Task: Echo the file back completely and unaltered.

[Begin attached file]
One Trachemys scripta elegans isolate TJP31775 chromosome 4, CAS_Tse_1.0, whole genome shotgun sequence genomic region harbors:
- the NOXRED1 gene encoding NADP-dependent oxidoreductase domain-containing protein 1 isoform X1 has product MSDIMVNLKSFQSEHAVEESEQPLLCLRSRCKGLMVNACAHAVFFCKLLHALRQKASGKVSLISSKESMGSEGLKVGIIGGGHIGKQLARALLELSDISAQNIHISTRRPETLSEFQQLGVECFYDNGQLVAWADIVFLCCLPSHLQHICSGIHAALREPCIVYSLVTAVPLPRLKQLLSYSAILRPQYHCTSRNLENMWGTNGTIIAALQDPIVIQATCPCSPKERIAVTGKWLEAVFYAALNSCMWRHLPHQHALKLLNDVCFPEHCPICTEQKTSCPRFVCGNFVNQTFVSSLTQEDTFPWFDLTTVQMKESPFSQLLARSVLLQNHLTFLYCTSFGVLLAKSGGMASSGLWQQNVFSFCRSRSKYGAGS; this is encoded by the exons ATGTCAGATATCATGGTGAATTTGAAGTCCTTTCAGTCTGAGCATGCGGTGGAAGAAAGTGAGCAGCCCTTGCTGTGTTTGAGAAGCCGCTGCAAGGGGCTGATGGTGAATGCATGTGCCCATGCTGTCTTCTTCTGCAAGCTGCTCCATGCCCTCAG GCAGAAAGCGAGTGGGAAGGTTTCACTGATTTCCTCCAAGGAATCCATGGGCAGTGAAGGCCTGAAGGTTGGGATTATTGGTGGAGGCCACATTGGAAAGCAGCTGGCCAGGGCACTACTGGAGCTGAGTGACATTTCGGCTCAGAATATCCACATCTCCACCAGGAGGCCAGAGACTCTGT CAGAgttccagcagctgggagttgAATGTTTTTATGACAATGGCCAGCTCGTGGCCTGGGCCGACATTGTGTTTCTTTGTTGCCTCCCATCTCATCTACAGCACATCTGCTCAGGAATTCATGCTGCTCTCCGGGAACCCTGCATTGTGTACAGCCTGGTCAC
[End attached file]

One Trachemys scripta elegans isolate TJP31775 chromosome 4, CAS_Tse_1.0, whole genome shotgun sequence genomic region harbors:
- the NOXRED1 gene encoding NADP-dependent oxidoreductase domain-containing protein 1 isoform X1 has product MSDIMVNLKSFQSEHAVEESEQPLLCLRSRCKGLMVNACAHAVFFCKLLHALRQKASGKVSLISSKESMGSEGLKVGIIGGGHIGKQLARALLELSDISAQNIHISTRRPETLSEFQQLGVECFYDNGQLVAWADIVFLCCLPSHLQHICSGIHAALREPCIVYSLVTAVPLPRLKQLLSYSAILRPQYHCTSRNLENMWGTNGTIIAALQDPIVIQATCPCSPKERIAVTGKWLEAVFYAALNSCMWRHLPHQHALKLLNDVCFPEHCPICTEQKTSCPRFVCGNFVNQTFVSSLTQEDTFPWFDLTTVQMKESPFSQLLARSVLLQNHLTFLYCTSFGVLLAKSGGMASSGLWQQNVFSFCRSRSKYGAGS; this is encoded by the exons ATGTCAGATATCATGGTGAATTTGAAGTCCTTTCAGTCTGAGCATGCGGTGGAAGAAAGTGAGCAGCCCTTGCTGTGTTTGAGAAGCCGCTGCAAGGGGCTGATGGTGAATGCATGTGCCCATGCTGTCTTCTTCTGCAAGCTGCTCCATGCCCTCAG GCAGAAAGCGAGTGGGAAGGTTTCACTGATTTCCTCCAAGGAATCCATGGGCAGTGAAGGCCTGAAGGTTGGGATTATTGGTGGAGGCCACATTGGAAAGCAGCTGGCCAGGGCACTACTGGAGCTGAGTGACATTTCGGCTCAGAATATCCACATCTCCACCAGGAGGCCAGAGACTCTGT CAGAgttccagcagctgggagttgAATGTTTTTATGACAATGGCCAGCTCGTGGCCTGGGCCGACATTGTGTTTCTTTGTTGCCTCCCATCTCATCTACAGCACATCTGCTCAGGAATTCATGCTGCTCTCCGGGAACCCTGCATTGTGTACAGCCTGGTCAC